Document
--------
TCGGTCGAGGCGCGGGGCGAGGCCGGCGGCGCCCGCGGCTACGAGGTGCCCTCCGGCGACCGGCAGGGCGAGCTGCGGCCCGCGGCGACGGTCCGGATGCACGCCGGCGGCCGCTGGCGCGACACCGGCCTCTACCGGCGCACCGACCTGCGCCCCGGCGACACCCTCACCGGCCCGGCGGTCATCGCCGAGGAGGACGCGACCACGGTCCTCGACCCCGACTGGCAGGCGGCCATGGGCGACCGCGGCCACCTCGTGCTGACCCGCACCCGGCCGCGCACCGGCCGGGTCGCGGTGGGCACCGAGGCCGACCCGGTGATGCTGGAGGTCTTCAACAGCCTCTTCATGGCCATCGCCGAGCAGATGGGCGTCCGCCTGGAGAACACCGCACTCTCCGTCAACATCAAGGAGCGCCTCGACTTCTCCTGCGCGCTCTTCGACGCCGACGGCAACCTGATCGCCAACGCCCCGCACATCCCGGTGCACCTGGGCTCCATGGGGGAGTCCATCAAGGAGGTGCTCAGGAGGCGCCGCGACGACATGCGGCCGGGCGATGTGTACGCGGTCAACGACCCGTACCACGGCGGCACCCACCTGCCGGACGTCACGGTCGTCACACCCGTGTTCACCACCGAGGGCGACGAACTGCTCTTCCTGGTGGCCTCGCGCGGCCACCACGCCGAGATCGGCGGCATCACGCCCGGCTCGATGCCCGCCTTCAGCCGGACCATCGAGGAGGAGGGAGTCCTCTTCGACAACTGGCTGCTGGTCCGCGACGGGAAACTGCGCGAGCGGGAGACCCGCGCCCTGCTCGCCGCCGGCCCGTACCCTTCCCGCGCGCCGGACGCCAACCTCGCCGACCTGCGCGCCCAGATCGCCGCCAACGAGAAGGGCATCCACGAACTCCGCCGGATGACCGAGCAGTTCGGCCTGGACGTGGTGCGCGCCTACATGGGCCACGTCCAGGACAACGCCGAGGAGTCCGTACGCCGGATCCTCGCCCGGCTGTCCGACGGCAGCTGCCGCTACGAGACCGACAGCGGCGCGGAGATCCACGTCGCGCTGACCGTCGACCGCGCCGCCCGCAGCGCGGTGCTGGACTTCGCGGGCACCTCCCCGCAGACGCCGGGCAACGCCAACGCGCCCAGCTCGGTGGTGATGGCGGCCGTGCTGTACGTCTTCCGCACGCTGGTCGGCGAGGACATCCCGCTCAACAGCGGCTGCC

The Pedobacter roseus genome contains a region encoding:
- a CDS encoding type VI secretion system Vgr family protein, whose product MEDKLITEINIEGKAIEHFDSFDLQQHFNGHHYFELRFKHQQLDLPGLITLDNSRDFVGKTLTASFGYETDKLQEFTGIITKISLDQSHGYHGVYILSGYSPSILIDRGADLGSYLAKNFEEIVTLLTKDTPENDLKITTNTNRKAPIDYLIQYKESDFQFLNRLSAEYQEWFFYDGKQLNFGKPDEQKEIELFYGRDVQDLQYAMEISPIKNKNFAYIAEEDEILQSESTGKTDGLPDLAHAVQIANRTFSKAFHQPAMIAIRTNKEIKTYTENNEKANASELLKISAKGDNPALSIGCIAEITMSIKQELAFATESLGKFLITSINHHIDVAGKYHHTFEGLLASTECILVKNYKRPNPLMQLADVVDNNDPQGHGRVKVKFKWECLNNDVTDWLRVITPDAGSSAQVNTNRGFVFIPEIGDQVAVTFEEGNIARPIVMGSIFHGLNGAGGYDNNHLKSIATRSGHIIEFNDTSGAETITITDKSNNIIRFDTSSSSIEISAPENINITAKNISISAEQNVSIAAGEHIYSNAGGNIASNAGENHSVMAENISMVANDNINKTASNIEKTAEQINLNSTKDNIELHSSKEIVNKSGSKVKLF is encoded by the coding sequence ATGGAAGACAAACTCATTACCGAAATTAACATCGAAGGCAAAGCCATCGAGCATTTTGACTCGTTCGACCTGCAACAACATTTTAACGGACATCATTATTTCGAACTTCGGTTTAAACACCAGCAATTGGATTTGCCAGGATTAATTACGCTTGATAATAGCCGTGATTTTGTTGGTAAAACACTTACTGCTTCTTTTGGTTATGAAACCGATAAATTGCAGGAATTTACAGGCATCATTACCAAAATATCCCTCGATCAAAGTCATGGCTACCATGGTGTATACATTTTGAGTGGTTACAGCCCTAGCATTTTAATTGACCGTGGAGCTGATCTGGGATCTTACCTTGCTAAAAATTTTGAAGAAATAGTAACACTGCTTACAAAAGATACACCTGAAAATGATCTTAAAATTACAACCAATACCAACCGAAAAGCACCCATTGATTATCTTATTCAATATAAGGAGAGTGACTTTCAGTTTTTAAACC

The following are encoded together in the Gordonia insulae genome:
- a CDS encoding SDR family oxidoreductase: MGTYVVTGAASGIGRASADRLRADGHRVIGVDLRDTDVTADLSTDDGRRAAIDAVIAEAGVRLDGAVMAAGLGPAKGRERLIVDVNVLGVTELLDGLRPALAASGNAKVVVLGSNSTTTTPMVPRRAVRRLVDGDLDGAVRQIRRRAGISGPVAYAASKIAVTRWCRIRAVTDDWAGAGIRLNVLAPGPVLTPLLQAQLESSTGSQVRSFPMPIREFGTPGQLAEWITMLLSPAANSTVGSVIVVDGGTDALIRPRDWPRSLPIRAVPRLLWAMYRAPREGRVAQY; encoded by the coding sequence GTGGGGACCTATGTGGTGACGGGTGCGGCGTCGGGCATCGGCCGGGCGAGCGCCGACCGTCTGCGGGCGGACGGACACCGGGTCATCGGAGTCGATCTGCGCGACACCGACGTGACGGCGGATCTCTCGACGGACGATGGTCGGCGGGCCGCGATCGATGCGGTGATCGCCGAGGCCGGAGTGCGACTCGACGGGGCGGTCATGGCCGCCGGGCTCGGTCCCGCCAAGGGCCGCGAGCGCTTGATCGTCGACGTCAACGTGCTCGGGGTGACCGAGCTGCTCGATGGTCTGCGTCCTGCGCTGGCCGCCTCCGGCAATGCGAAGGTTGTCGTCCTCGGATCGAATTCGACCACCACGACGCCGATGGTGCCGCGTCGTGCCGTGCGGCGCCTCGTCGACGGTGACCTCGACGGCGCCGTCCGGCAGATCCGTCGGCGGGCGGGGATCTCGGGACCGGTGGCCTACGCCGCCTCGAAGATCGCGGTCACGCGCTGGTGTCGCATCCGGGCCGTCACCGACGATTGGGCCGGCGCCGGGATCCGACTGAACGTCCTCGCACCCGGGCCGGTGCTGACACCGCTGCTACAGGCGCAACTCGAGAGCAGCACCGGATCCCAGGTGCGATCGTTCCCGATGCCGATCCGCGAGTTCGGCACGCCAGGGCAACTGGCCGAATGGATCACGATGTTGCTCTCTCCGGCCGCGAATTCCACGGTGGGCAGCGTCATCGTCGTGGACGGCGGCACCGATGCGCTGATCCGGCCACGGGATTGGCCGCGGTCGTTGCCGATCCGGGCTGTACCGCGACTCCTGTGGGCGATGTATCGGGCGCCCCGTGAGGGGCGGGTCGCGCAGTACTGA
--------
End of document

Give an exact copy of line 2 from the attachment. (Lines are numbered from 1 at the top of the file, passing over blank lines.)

The Pedobacter roseus genome contains a region encoding: